patients or those who are not able to be anticoagulated is listed as
inconclusive . Even when high risk patients are considered,
CHEST guidelines do not recommend prophylactic IVC filters, as
PE can still occur, and filters carry a 2-6% rate of “substantial
harm” in their review . Filter placement and removal is
not without potential for risk. Issues such as carotid artery
puncture, filter migration/tilt, filter breakage with embolism
to the heart and lung, need for thoracotomy, post thrombotic
syndrome, skin changes and inability to remove the filter due
to wall adhesion have all been reported . Filter placement
also does not eliminate the possibility of PE, as shown by one of
the patients in our study, as any formation and embolization of
thrombus proximal to the filter site or in the upper extremities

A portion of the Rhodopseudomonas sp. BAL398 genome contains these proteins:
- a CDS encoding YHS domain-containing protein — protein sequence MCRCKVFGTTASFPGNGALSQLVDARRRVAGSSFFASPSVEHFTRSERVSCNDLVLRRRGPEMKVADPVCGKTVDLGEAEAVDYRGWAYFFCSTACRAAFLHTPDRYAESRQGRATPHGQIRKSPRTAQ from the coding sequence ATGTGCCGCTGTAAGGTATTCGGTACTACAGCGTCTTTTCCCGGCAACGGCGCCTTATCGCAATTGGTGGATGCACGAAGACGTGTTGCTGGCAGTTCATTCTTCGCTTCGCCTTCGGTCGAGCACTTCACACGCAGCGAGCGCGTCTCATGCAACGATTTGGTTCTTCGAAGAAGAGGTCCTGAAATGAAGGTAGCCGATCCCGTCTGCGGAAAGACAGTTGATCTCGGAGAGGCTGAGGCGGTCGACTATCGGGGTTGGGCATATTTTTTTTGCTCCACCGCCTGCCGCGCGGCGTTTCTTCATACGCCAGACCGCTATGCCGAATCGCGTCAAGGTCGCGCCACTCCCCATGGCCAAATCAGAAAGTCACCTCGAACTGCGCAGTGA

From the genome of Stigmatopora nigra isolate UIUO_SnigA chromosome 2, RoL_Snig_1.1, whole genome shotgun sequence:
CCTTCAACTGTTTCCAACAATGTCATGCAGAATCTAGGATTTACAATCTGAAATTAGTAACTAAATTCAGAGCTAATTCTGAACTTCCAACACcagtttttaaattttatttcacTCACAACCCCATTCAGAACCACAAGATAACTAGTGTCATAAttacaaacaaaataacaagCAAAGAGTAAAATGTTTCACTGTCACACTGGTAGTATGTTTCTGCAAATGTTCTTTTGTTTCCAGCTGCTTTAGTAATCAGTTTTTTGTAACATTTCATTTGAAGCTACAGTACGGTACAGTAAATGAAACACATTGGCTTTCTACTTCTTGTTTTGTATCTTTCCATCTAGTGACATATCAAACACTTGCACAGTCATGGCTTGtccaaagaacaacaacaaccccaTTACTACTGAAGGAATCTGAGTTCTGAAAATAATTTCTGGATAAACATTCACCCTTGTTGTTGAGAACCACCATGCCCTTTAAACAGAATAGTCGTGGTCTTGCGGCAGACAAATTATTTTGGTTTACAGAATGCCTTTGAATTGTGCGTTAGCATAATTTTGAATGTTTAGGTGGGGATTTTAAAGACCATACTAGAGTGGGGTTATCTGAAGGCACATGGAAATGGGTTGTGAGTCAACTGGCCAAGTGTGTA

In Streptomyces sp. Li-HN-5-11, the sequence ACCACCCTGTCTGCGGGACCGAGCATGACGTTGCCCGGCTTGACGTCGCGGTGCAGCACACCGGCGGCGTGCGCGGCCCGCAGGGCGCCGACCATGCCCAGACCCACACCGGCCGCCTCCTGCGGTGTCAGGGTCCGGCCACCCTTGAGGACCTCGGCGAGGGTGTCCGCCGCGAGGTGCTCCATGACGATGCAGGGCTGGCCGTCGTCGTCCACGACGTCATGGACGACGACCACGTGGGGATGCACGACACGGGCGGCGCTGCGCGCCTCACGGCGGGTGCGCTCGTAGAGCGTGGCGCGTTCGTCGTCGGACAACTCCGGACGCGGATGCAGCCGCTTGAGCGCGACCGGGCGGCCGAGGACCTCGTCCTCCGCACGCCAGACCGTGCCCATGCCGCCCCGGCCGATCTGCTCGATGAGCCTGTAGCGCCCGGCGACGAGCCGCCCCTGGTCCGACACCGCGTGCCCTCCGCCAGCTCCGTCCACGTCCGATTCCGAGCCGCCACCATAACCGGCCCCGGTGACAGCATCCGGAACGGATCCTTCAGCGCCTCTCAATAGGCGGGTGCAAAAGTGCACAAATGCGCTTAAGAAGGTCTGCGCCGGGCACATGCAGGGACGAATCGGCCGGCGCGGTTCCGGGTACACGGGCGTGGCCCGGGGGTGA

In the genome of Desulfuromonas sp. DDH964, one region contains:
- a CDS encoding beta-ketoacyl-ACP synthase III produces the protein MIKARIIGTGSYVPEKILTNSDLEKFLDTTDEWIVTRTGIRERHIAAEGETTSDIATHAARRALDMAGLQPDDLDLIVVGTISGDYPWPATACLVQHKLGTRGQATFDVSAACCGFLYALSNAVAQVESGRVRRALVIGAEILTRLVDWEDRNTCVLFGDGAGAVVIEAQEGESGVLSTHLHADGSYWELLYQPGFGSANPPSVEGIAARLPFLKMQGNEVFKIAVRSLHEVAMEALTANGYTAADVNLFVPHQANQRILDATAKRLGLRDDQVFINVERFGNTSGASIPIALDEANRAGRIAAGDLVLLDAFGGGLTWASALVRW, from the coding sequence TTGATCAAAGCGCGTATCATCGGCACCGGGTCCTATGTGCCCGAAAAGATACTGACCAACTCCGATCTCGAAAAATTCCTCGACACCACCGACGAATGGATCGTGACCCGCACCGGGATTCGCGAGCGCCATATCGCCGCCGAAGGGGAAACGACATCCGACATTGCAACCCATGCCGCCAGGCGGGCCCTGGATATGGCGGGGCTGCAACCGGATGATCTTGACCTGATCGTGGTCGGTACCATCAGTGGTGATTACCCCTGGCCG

will not be prevented.
Few studies have been published looking specifically at IVC
filter placement prophylactically in high risk total joint patients.
Vaughn et al., published on 37 patients who had permanent filters
placed preoperatively to undergoing total joint arthroplasty.
They demonstrated only one case of asymptomatic PE and found
no filter related complications at an average follow up of 18.8
months . Emerson et al.  also showed no PE diagnoses in
a group of 33 patients; however, filter complications, including
two vagus nerve injuries, a hemothorax and a placement error
above the renal vein, occurred. In another cohort study, Austin
et al., looked at filters placed in total joint arthroplasty patients.
However, only 18 of these were preoperatively placed, while the
remaining 109 filters were placed in reaction to confirmed VTE
related events at a mean of 2.7 days post-operatively.
Across the entire cohort, recurrent PE was seen in two
patients; it was not clear if these were in the prophylactic
IVC filter placement patient group or the reactive placement
group. Filter related complications included femoral artery
pseudoaneurysm, filter malposition, recurrent or extending DVT
in five patients, and 15 patients had a persistent painful lower
extremity (post thrombotic syndrome) . As permanent IVC
filters have been associated with an increased risk for DVT,
the interest in removable filters has grown . Strauss et al.